The United Nations General Assembly, in a non-binding vote in November, endorsed the idea of creating an “international record” documenting the damage across Ukraine from the war waged by Russia since February 2022.
Earlier this year, Maria Bejenovic Burić, Secretary General of the Council of Europe, suggested that the Strasbourg-based Council take over the registry.
The 46-nation council, established in 1949, seeks to support democracy, human rights and the rule of law. Its members plan to meet Tuesday in Reykjavik to discuss Russia’s invasion of Ukraine.
In a letter to the meeting, US Ambassador to the United Nations Linda Thomas Greenfield expressed Washington’s willingness to provide funding for the emerging registry and to be an “associate member” in it.
“As President Biden has stated, the United States is committed to holding Russia accountable for its war of aggression against Ukraine,” Thomas Greenfield wrote in a letter to Porich.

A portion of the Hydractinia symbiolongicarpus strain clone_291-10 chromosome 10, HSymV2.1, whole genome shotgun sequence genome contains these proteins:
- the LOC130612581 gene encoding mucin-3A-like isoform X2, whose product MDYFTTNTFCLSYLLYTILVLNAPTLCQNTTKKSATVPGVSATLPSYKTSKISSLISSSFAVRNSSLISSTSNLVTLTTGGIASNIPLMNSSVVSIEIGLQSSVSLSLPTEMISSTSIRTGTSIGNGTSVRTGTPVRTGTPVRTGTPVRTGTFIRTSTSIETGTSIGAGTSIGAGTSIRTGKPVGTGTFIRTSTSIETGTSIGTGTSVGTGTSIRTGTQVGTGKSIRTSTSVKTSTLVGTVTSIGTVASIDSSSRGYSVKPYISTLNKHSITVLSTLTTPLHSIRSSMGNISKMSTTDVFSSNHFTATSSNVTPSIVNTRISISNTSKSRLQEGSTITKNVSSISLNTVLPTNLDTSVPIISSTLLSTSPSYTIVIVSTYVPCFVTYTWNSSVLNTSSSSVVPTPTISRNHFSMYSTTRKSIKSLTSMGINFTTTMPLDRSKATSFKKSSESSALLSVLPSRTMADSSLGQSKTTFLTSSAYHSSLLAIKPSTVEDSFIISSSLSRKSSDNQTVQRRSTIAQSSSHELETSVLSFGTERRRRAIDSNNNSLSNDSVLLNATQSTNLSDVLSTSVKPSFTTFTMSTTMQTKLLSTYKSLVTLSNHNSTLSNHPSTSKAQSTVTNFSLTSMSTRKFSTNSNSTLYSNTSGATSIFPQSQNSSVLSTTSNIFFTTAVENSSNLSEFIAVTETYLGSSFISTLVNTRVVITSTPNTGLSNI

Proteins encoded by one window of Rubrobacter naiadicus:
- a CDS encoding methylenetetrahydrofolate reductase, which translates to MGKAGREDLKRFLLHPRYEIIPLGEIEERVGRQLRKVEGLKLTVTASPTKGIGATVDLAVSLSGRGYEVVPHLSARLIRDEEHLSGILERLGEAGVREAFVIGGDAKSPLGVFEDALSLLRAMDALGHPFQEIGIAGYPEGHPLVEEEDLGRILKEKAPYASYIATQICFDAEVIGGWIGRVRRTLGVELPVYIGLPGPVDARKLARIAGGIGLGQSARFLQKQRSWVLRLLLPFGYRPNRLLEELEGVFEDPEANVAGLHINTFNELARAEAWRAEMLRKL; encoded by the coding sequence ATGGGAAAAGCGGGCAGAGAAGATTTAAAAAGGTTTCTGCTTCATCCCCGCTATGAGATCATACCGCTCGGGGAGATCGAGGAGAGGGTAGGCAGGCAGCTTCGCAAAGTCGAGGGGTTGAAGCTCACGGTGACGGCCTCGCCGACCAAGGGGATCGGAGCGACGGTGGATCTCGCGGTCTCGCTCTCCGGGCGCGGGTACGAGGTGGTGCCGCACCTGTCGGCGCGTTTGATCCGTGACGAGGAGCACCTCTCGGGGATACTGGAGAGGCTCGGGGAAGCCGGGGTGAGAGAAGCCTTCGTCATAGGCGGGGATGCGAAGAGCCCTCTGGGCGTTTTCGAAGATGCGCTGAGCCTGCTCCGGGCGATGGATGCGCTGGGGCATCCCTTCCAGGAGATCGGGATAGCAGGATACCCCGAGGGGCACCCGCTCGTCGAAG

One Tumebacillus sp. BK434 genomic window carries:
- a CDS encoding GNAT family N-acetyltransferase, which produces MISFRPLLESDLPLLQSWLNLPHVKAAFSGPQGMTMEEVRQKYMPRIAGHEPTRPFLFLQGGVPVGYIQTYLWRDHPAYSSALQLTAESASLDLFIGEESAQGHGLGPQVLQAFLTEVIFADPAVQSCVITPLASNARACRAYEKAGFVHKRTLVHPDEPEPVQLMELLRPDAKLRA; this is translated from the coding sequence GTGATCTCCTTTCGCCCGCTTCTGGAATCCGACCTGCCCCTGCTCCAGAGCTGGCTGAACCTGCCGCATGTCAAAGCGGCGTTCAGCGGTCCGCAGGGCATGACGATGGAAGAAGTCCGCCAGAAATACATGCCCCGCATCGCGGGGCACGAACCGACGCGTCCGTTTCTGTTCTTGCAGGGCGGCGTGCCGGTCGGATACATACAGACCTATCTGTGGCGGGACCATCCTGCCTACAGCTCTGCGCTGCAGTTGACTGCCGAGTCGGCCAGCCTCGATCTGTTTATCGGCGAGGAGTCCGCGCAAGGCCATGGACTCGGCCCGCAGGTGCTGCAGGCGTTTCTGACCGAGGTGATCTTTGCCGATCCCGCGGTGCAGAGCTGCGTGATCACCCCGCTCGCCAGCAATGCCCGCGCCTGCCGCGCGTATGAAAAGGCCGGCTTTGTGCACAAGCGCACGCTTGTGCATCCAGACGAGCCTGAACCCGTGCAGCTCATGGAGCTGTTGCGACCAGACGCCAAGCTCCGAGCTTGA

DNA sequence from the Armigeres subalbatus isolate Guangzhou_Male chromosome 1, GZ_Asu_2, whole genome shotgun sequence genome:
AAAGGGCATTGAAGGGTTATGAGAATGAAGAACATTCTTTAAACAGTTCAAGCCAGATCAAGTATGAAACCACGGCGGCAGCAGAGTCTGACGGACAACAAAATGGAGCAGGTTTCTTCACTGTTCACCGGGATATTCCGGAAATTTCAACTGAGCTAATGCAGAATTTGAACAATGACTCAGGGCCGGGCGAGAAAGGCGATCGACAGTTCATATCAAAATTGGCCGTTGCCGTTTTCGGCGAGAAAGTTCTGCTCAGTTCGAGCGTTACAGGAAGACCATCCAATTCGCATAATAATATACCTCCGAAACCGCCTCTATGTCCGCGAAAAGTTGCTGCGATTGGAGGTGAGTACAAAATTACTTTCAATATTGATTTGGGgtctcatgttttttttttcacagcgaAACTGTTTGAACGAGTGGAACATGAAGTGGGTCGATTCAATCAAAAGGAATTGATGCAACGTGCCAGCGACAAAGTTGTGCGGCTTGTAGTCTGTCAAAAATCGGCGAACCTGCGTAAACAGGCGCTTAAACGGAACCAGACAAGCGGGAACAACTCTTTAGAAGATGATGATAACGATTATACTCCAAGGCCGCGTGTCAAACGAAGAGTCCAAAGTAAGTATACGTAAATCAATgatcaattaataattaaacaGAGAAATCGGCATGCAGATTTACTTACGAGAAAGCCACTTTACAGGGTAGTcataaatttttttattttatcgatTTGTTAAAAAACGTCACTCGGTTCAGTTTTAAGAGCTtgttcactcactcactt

“Creating a registry documenting the damage caused by Russia’s brutal war is a critical step in this effort,” she added.
The World Bank estimated in March that Ukraine needed $411 billion for reconstruction.
The United States also promised in March to support and fund another international effort to establish a special court to look into the crime of Russia’s invasion of Ukraine.